Minulle hotellialan työläisenä homma meni ihan eri lailla, koska hotellit eivät usein käytä rekrytoimistoja eivätkä ilmeisesti myöskään vaivaudu päivittämään "avoimet työpaikat"-osiota nettisivuillaan. Päädyin sitten lähettämään avoimia hakemuksia kaikkiin hotelleihin, jotka vaikuttivat hyviltä uramahdollisuuksilta (ja viikon hiljaisuuden jälkeen, kaikkiin hotelleihin mitä netistä löysin kun epätoivo alkoi jo iskeä). Minulle soitettiin parista työpaikasta, jotka eivät kiinnostaneet, mutta samoihin aikoihin kun Gina sai töitä, minäkin sain toivomani työpaikan viiden tähden hotellista varauspuolelta. Eli kolmen viikon sisällä Maltalle saapumisesta meillä oli katto pään päällä, molemmilla työpaikat ja noin ylipäänsä kaikki rullasi melko hyvin.
For me it was quite different as I work in hotels that often don't use recruitment agents and, as it turned out, don't bother updating the "careers" bits on their websites either. I ended up just sending open applications to all the hotels I deemed good enough for me (and, after about a week, any hotel I could find online when the desperation started to move in). I got a few calls about positions that didn't interest me but at around the same time that Gina got her job, I landed a job I was happy with as well. So within three weeks of landing in Malta, we got a home, we both got jobs and things were looking pretty good.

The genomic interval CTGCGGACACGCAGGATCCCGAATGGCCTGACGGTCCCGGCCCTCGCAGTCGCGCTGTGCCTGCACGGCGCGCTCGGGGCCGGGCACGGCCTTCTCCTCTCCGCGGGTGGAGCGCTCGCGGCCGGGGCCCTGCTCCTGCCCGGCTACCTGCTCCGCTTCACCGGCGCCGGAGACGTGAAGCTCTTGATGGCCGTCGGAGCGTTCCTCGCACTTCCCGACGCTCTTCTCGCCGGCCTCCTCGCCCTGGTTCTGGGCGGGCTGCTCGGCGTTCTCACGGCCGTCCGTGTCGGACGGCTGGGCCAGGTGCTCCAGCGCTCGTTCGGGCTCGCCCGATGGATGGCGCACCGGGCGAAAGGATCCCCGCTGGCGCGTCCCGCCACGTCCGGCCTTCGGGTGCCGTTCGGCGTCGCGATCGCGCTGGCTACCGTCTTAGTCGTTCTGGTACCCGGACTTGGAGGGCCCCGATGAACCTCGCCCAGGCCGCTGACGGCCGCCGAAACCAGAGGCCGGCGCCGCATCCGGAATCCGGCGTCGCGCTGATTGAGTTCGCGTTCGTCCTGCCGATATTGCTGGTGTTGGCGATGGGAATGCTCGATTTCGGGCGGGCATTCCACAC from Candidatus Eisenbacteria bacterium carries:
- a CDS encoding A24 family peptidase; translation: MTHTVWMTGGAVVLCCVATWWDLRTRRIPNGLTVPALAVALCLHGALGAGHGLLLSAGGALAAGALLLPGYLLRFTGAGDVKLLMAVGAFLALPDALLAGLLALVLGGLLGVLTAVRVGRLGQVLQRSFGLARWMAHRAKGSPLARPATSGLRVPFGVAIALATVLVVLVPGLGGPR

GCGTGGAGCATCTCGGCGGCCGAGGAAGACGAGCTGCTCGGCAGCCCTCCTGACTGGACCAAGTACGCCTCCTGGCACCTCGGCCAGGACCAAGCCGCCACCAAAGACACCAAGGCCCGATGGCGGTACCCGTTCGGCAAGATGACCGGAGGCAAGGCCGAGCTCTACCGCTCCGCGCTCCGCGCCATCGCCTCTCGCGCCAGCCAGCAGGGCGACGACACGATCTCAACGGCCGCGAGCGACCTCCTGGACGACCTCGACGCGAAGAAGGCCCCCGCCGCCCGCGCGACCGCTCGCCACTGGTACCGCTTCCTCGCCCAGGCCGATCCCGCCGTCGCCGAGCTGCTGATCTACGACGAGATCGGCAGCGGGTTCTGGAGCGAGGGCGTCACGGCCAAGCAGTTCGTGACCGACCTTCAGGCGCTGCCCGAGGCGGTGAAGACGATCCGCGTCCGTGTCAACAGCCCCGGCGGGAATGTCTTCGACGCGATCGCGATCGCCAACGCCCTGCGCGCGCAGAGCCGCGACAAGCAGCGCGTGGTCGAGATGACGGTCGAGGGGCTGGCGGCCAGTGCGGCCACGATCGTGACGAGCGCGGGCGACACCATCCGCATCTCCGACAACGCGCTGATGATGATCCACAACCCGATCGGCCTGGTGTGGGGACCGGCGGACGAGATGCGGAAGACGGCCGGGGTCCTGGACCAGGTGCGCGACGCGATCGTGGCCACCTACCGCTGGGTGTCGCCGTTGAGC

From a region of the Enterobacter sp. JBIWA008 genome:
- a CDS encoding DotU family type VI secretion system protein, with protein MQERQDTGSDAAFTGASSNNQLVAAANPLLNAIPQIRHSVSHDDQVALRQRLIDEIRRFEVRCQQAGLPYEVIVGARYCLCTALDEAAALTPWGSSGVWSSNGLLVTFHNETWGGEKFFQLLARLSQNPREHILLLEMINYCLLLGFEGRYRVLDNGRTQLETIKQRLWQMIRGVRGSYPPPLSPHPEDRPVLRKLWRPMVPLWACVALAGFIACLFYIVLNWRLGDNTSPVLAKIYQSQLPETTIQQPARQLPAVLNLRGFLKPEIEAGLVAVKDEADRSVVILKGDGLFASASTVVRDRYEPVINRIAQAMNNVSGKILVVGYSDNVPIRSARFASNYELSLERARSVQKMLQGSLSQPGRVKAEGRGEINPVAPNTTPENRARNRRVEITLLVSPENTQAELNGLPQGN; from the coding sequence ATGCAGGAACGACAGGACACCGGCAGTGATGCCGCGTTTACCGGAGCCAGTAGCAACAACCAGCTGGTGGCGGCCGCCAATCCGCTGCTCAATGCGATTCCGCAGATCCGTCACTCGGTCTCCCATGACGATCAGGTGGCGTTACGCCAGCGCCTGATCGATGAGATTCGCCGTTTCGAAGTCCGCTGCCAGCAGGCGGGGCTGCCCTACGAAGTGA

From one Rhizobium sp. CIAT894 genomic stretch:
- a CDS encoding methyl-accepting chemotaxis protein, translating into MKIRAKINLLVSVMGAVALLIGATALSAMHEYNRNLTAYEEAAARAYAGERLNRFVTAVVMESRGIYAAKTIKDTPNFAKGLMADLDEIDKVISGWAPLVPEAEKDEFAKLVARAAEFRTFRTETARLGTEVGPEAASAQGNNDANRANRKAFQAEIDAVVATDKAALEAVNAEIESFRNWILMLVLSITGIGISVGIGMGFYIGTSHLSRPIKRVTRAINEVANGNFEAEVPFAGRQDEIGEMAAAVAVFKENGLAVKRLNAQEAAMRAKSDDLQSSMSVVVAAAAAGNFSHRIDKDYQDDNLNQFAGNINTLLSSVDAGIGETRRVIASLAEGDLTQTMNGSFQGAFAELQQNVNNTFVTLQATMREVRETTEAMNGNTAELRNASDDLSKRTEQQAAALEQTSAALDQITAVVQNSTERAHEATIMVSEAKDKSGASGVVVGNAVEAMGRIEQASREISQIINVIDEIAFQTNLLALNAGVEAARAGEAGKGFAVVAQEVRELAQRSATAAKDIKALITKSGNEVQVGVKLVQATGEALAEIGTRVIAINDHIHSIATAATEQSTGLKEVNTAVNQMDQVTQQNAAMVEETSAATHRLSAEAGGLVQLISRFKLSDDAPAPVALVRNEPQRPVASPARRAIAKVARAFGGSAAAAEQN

Tarvittavat paperihommatkin hoituivat melko helposti. Ennen kuin mitään virallisia papereita voi alkaa hoitaa, pitää olla työpaikka. Sitten kun on virallinen työtarjous, voi hakea residence cardia (joka tarvitaan ainakin pankkitilin avaamiseen, en ole varma tarvitaanko sitä mihinkään muuhun), veronumeroa ja sosiaaliturvatunnusta. Koko paperisota oli minun kohdallani aika helppo homma, vaikkakin jonotin esimerkiksi verotoimistossa puolitoista tuntia vain kuullakseni olevani väärässä toimistossa, koska ulkomaalaisten veropaperit hoidetaan ihan eri paikassa. Pankkitilin avaamista varten piti odottaa residence cardin tuloa, missä kesti noin kuusi viikkoa, mutta siihen asti sain tilin shekkinä, joten ei se mikään ongelma ollut.
Handling paperwork was, for the most part, pretty straight-forward. Before you can really sort anything out, you need a job first. Once you receive an official job offer, you can go ahead and apply for residence card (which is necessary at least for opening a bank account, not exactly sure if you need it for anything else), social security number and tax code. All that was pretty easy, even though it did require some effort - for instance I was queuing at the tax office for about 1,5 hours only to learn I was in the wrong office and the foreigners needed to go to a different office altogether. As mentioned, I was not able to open a bank account before getting my residence card, which took about six weeks but until then I was paid by cheque so that was not really a big problem.
Tulevissa päivityksissä kerron elämästä Maltalla sekä pienistä retkistä sinne tänne (olimme pari viikkoa sitten Pohjois-Italiassa ja ensi kuussa mennään Turkkiin) joten pysykää kuulolla mitä tapahtuu sillä välin maailmalla :)
In the following posts I will cover random bits of Malta as well as the other little trips we make from here (we have already been to Northern Italy and next month are heading to Turkey) so stay tuned for more of Lezzies on the Road :)